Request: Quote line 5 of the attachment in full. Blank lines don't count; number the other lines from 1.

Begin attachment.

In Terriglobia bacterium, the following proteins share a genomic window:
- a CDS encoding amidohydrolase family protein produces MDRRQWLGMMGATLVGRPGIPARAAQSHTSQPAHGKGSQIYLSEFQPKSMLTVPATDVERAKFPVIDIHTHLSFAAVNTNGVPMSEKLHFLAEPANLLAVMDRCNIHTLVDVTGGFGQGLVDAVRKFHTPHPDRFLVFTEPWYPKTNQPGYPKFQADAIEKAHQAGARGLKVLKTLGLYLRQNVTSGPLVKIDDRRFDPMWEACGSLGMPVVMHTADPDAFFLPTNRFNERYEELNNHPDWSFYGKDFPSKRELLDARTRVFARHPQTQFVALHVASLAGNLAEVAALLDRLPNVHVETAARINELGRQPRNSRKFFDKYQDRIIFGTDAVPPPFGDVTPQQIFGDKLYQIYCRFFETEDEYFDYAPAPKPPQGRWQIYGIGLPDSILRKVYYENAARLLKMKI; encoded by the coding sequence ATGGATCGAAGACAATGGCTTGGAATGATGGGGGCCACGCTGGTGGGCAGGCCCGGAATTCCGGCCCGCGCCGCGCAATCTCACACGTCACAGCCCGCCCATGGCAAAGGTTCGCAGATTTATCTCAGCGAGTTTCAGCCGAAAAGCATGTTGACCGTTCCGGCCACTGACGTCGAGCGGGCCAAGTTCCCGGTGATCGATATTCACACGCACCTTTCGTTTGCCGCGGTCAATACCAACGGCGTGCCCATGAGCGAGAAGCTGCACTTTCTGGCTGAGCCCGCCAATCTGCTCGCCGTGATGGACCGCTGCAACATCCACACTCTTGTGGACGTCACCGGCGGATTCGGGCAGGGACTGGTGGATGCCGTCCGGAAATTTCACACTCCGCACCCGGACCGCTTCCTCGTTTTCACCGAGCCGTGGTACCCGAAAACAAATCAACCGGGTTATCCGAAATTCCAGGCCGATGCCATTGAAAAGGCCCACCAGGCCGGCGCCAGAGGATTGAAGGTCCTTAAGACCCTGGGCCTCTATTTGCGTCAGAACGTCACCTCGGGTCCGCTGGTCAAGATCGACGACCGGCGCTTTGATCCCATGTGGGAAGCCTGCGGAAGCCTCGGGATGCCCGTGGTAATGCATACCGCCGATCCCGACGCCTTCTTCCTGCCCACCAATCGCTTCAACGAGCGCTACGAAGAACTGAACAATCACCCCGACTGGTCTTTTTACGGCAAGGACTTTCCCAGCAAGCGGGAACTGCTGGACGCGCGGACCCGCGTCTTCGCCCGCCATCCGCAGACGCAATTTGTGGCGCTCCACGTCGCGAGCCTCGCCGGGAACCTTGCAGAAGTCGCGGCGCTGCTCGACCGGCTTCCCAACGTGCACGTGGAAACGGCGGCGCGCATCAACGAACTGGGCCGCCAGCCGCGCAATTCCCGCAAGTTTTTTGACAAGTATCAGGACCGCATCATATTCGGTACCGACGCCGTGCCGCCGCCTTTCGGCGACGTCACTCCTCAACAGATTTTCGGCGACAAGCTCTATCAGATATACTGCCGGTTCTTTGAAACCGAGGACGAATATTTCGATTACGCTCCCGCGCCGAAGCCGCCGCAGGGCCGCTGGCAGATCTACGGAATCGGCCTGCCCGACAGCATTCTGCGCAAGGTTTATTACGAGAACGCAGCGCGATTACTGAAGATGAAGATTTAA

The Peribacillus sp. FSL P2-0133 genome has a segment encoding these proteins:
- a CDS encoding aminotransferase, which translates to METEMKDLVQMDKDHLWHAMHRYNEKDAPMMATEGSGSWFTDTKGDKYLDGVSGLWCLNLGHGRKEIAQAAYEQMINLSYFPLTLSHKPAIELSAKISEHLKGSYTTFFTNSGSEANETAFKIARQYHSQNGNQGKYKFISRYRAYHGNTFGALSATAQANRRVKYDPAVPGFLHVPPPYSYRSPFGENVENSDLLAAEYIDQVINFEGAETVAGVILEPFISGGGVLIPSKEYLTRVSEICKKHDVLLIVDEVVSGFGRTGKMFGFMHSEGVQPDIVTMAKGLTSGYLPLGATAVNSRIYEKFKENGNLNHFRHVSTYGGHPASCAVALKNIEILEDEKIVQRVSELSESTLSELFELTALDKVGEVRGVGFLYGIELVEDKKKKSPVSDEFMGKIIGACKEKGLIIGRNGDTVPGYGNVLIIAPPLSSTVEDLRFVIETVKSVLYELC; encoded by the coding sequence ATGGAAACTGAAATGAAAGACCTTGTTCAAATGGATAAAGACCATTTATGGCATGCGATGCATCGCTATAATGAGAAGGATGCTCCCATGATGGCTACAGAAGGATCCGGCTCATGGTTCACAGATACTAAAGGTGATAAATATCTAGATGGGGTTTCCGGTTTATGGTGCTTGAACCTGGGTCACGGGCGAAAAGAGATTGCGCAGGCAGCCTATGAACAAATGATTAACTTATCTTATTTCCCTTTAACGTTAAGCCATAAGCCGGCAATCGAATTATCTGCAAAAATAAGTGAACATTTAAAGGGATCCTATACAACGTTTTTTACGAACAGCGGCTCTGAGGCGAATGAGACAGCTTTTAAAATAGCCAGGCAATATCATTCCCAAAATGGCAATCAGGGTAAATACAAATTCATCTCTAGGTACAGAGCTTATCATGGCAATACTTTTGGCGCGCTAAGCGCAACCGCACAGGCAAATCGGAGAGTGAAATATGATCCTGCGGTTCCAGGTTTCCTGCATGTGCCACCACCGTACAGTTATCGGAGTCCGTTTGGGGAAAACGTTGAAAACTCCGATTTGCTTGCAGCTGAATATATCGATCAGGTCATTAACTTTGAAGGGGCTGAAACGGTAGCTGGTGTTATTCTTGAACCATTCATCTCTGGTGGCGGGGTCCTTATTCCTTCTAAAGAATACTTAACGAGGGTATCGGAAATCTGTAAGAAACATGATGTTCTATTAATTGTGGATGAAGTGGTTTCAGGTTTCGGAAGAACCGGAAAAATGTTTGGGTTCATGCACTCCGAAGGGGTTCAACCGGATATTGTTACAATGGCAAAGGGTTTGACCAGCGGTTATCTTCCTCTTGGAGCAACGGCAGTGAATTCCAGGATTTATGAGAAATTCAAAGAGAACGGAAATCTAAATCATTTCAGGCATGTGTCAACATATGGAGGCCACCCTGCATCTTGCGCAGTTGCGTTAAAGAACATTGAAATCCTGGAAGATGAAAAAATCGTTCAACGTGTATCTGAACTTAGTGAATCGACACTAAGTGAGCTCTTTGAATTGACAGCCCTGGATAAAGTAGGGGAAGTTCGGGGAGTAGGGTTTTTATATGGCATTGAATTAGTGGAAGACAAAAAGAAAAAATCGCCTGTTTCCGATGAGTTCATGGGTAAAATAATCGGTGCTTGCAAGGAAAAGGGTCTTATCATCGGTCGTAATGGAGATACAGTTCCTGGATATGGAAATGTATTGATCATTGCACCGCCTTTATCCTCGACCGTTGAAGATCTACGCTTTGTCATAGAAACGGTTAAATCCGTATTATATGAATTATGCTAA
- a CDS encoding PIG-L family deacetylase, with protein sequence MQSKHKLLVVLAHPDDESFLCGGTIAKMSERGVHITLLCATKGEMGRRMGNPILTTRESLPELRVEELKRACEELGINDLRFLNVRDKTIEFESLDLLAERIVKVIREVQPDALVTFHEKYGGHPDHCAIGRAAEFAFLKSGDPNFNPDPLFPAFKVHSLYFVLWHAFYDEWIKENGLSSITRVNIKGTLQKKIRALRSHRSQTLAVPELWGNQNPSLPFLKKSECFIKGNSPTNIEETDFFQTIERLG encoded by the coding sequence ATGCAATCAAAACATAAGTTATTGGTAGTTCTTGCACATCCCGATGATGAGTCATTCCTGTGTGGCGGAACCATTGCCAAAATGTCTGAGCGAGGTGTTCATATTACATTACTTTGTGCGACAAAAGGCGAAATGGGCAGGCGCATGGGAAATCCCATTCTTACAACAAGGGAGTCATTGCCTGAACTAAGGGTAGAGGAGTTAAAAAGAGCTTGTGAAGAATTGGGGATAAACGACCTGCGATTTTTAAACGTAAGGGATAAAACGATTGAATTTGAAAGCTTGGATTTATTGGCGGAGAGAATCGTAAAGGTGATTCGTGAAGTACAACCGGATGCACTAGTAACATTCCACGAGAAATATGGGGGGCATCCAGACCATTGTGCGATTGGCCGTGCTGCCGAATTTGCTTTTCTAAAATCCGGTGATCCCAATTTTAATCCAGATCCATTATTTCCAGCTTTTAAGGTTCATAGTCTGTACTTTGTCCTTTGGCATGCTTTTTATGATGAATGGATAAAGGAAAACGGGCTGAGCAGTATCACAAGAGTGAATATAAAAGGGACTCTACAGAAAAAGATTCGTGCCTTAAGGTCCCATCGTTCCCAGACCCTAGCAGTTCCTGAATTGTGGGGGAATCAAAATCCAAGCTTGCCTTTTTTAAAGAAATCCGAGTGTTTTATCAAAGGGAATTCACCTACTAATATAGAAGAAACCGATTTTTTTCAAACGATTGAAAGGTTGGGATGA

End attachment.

- a CDS encoding PIG-L family deacetylase, with protein sequence MQSKHKLLVVLAHPDDESFLCGGTIAKMSERGVHITLLCATKGEMGRRMGNPILTTRESLPELRVEELKRACEELGINDLRFLNVRDKTIEFESLDLLAERIVKVIREVQPDALVTFHEKYGGHPDHCAIGRAAEFAFLKSGDPNFNPDPLFPAFKVHSLYFVLWHAFYDEWIKENGLSSITRVNIKGTLQKKIRALRSHRSQTLAVPELWGNQNPSLPFLKKSECFIKGNSPTNIEETDFFQTIERLG encoded by the coding sequence ATGCAATCAAAACATAAGTTATTGGTAGTTCTTGCACATCCCGATGATGAGTCATTCCTGTGTGGCGGAACCATTGCCAAAATGTCTGAGCGAGGTGTTCATATTACATTACTTTGTGCGACAAAAGGCGAAATGGGCAGGCGCATGGGAAATCCCATTCTTACAACAAGGGAGTCATTGCCTGAACTAAGGGTAGAGGAGTTAAAAAGAGCTTGTGAAGAATTGGGGATAAACGACCTGCGATTTTTAAACGTAAGGGATAAAACGATTGAATTTGAAAGCTTGGATTTATTGGCGGAGAGAATCGTAAAGGTGATTCGTGAAGTACAACCGGATGCACTAGTAACATTCCACGAGAAATATGGGGGGCATCCAGACCATTGTGCGATTGGCCGTGCTGCCGAATTTGCTTTTCTAAAATCCGGTGATCCCAATTTTAATCCAGATCCATTATTTCCAGCTTTTAAGGTTCATAGTCTGTACTTTGTCCTTTGGCATGCTTTTTATGATGAATGGATAAAGGAAAACGGGCTGAGCAGTATCACAAGAGTGAATATAAAAGGGACTCTACAGAAAAAGATTCGTGCCTTAAGGTCCCATCGTTCCCAGACCCTAGCAGTTCCTGAATTGTGGGGGAATCAAAATCCAAGCTTGCCTTTTTTAAAGAAATCCGAGTGTTTTATCAAAGGGAATTCACCTACTAATATAGAAGAAACCGATTTTTTTCAAACGATTGAAAGGTTGGGATGA